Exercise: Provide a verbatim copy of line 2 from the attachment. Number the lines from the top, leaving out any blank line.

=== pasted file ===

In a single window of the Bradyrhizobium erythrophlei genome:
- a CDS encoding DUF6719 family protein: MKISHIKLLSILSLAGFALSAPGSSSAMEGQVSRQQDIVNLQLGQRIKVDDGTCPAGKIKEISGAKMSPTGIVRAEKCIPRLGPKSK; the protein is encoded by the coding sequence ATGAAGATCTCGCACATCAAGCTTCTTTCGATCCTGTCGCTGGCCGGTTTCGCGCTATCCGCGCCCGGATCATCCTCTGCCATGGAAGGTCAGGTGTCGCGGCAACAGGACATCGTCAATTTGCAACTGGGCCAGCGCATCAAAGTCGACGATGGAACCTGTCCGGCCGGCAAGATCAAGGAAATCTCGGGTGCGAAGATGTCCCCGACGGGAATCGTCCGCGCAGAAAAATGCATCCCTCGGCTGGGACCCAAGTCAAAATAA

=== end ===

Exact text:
- a CDS encoding DUF6719 family protein: MKISHIKLLSILSLAGFALSAPGSSSAMEGQVSRQQDIVNLQLGQRIKVDDGTCPAGKIKEISGAKMSPTGIVRAEKCIPRLGPKSK; the protein is encoded by the coding sequence ATGAAGATCTCGCACATCAAGCTTCTTTCGATCCTGTCGCTGGCCGGTTTCGCGCTATCCGCGCCCGGATCATCCTCTGCCATGGAAGGTCAGGTGTCGCGGCAACAGGACATCGTCAATTTGCAACTGGGCCAGCGCATCAAAGTCGACGATGGAACCTGTCCGGCCGGCAAGATCAAGGAAATCTCGGGTGCGAAGATGTCCCCGACGGGAATCGTCCGCGCAGAAAAATGCATCCCTCGGCTGGGACCCAAGTCAAAATAA